The Art of French Cooking

A woman bonds with her terminally ill sister over food, memories, and shaky lives.

"When Ava won the middle school election, there was peach cobbler with a filling so warm it burnt my tongue. When I failed chemistry, she silently let me lock myself in my room, but I came down for dinner to lasagna with short ribs that fell apart at the slightest nudge. Mom would only speak to us seriously once our mouths were full; with blueberry-banana pancakes the morning of the SATs, chicken-stuffed bell peppers after soccer games, and over spaghetti carbonara for high school heartaches. We came to interpret her innermost thoughts in meticulous meals culled from Julia Child and the Rombauers. It was like she needed something to distract us when she was fully there."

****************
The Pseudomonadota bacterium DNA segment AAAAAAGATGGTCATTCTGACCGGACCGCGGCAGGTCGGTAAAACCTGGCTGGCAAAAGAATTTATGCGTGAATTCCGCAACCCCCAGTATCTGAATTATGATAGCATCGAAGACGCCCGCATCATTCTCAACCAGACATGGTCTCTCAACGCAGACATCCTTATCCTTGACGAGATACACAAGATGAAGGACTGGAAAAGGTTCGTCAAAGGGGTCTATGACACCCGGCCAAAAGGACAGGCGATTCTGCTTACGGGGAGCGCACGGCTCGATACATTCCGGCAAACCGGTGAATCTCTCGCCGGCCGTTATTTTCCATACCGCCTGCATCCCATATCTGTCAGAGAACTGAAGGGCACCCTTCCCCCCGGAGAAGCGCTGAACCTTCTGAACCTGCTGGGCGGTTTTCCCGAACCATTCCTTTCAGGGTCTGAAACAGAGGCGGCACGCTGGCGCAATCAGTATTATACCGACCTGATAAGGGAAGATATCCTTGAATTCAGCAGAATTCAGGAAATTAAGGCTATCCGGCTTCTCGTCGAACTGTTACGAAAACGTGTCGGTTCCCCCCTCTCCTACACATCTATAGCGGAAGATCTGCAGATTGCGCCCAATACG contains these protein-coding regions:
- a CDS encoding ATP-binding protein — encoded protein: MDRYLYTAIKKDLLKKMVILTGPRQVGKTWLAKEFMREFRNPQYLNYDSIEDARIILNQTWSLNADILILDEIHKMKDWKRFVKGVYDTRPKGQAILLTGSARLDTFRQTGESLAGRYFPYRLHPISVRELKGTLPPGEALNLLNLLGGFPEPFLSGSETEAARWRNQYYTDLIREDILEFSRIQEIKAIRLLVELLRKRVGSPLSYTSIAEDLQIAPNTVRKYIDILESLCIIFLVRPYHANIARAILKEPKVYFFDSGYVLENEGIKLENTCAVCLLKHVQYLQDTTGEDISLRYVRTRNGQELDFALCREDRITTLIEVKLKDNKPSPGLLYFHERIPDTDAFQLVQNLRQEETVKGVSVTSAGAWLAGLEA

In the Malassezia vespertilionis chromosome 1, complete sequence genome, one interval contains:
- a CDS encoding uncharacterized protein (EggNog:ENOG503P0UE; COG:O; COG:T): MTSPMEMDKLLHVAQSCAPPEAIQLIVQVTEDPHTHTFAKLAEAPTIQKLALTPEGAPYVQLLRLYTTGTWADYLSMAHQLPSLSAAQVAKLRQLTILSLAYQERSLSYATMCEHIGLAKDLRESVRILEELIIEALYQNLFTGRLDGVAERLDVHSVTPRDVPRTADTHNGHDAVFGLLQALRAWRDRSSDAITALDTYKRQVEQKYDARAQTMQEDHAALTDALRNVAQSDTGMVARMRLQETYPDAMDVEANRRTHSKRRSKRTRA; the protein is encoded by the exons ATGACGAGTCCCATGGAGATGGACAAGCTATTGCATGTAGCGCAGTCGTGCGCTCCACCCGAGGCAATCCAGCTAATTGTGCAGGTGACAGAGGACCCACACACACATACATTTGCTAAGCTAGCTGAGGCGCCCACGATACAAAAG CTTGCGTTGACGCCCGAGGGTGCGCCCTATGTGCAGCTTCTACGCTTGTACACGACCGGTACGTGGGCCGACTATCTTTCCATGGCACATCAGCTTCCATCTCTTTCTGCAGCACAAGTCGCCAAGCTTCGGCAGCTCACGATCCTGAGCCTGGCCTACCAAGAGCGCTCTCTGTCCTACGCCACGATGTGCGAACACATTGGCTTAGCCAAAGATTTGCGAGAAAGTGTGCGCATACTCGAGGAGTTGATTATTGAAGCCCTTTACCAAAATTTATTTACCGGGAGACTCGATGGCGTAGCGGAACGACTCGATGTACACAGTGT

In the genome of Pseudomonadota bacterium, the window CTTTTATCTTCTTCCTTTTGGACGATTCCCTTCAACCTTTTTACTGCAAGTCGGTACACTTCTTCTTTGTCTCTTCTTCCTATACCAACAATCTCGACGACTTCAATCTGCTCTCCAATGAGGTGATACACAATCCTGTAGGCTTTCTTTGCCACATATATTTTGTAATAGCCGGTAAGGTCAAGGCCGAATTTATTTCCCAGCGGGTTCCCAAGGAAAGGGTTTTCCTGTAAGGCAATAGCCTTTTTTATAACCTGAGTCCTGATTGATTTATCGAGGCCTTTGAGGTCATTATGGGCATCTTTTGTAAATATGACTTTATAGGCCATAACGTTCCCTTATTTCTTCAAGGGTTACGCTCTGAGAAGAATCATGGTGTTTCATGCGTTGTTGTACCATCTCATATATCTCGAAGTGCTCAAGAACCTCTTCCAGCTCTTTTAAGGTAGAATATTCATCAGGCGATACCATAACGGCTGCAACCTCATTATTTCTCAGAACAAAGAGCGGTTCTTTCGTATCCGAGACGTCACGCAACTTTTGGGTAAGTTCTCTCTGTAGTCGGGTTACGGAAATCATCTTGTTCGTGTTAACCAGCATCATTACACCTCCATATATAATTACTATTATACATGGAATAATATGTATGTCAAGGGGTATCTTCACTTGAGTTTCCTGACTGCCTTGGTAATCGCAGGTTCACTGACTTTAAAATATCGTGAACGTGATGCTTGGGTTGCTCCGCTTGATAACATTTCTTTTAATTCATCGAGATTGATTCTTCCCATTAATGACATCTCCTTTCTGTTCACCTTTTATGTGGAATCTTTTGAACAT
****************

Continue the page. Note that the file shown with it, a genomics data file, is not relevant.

American Fare

A prison cook reflects on her daughter as she prepares a prisoner's last meal.

"See what I mean? Fussiness knows no bounds. Not even for inmates. We don’t serve shit-on-a-shingle, but sometimes you’d never believe it. Last week Brenda and me whipped up fifteen pans of German chocolate cake and don’t you know some idiot come up to Brenda complaining about the “presentation,” said his mama always made German chocolate cake in two layers, not in a sheet pan. Everybody’s a critic."

Hunger

An overweight teenager's psychological test with an unhappy neighbor.

"Mrs. Butler never commented on my weight. I wanted to believe she didn’t see my layers of fat or hear how my breathing quickened if I exerted much physical effort. My neighbor wasn’t gorgeous like a supermodel, but she moved her long graceful limbs with an elegance I could only envy."